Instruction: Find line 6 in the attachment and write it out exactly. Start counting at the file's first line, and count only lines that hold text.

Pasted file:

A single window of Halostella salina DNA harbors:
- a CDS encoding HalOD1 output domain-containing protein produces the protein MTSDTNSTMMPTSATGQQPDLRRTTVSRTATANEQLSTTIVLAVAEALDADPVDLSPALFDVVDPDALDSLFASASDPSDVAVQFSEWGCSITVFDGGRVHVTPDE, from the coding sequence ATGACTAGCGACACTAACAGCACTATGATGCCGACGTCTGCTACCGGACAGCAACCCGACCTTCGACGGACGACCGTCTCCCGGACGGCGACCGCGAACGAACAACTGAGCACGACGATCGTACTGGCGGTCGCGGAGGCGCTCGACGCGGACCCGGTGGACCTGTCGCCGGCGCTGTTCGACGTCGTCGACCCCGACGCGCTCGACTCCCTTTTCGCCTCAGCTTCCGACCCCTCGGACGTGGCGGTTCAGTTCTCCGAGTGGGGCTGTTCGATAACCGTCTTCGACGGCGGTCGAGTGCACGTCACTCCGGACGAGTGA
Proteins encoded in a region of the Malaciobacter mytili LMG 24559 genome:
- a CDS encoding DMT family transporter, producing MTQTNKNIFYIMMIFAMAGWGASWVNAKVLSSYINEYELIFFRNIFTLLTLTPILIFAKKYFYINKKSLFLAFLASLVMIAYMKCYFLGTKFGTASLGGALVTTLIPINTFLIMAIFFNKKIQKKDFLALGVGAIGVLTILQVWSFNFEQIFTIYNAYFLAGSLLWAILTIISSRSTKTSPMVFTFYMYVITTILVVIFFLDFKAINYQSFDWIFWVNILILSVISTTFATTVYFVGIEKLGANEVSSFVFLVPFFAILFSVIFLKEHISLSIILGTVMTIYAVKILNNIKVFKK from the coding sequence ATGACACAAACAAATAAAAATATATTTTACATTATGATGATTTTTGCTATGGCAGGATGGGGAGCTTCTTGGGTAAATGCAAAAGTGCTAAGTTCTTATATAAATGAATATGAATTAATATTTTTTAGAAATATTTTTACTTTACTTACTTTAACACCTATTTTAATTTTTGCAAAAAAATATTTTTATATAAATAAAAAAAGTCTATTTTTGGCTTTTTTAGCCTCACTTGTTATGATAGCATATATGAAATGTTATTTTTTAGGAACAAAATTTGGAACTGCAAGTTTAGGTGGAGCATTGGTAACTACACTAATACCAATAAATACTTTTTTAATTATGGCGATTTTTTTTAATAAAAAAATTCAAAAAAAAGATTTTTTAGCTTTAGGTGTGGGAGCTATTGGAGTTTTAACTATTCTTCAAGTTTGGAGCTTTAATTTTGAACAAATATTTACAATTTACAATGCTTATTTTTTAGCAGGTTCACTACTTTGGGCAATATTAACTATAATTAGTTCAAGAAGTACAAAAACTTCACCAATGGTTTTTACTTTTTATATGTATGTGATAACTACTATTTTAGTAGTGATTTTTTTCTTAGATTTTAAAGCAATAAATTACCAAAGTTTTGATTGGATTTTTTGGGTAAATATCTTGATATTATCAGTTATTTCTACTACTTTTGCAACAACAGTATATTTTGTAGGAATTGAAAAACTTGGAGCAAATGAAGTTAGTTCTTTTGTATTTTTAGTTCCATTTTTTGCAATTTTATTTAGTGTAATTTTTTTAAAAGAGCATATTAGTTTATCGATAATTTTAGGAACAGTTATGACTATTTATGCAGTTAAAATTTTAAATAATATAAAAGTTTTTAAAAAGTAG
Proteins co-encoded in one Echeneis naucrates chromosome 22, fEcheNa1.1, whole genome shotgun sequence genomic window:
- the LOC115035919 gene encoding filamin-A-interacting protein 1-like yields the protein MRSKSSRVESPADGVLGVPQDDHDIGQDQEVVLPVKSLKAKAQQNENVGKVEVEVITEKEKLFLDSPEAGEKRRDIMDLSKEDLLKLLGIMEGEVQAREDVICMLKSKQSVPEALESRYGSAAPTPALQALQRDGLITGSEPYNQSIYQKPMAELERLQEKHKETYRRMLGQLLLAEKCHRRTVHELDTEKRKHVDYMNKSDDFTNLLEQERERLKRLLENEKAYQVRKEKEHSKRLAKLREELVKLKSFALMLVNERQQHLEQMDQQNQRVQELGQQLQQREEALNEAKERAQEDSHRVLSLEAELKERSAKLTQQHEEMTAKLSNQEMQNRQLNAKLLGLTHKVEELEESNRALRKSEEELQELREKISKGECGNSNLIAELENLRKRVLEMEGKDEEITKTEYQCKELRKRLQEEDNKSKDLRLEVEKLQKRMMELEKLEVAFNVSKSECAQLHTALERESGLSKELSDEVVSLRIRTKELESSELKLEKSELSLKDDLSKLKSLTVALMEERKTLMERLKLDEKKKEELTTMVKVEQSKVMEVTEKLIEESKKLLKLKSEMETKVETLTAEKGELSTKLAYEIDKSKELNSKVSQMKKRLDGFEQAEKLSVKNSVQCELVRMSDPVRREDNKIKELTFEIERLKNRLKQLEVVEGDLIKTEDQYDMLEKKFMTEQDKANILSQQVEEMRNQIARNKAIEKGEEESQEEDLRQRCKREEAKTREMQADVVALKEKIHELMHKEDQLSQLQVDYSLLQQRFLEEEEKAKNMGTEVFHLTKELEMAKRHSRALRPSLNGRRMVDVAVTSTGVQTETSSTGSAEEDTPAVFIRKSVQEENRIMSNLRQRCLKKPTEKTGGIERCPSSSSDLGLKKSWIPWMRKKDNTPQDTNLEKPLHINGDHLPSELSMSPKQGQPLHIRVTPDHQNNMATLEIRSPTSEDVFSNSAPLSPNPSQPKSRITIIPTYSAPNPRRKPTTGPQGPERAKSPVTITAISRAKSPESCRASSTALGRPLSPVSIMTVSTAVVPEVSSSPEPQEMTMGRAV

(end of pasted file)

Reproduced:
- the LOC115035919 gene encoding filamin-A-interacting protein 1-like yields the protein MRSKSSRVESPADGVLGVPQDDHDIGQDQEVVLPVKSLKAKAQQNENVGKVEVEVITEKEKLFLDSPEAGEKRRDIMDLSKEDLLKLLGIMEGEVQAREDVICMLKSKQSVPEALESRYGSAAPTPALQALQRDGLITGSEPYNQSIYQKPMAELERLQEKHKETYRRMLGQLLLAEKCHRRTVHELDTEKRKHVDYMNKSDDFTNLLEQERERLKRLLENEKAYQVRKEKEHSKRLAKLREELVKLKSFALMLVNERQQHLEQMDQQNQRVQELGQQLQQREEALNEAKERAQEDSHRVLSLEAELKERSAKLTQQHEEMTAKLSNQEMQNRQLNAKLLGLTHKVEELEESNRALRKSEEELQELREKISKGECGNSNLIAELENLRKRVLEMEGKDEEITKTEYQCKELRKRLQEEDNKSKDLRLEVEKLQKRMMELEKLEVAFNVSKSECAQLHTALERESGLSKELSDEVVSLRIRTKELESSELKLEKSELSLKDDLSKLKSLTVALMEERKTLMERLKLDEKKKEELTTMVKVEQSKVMEVTEKLIEESKKLLKLKSEMETKVETLTAEKGELSTKLAYEIDKSKELNSKVSQMKKRLDGFEQAEKLSVKNSVQCELVRMSDPVRREDNKIKELTFEIERLKNRLKQLEVVEGDLIKTEDQYDMLEKKFMTEQDKANILSQQVEEMRNQIARNKAIEKGEEESQEEDLRQRCKREEAKTREMQADVVALKEKIHELMHKEDQLSQLQVDYSLLQQRFLEEEEKAKNMGTEVFHLTKELEMAKRHSRALRPSLNGRRMVDVAVTSTGVQTETSSTGSAEEDTPAVFIRKSVQEENRIMSNLRQRCLKKPTEKTGGIERCPSSSSDLGLKKSWIPWMRKKDNTPQDTNLEKPLHINGDHLPSELSMSPKQGQPLHIRVTPDHQNNMATLEIRSPTSEDVFSNSAPLSPNPSQPKSRITIIPTYSAPNPRRKPTTGPQGPERAKSPVTITAISRAKSPESCRASSTALGRPLSPVSIMTVSTAVVPEVSSSPEPQEMTMGRAV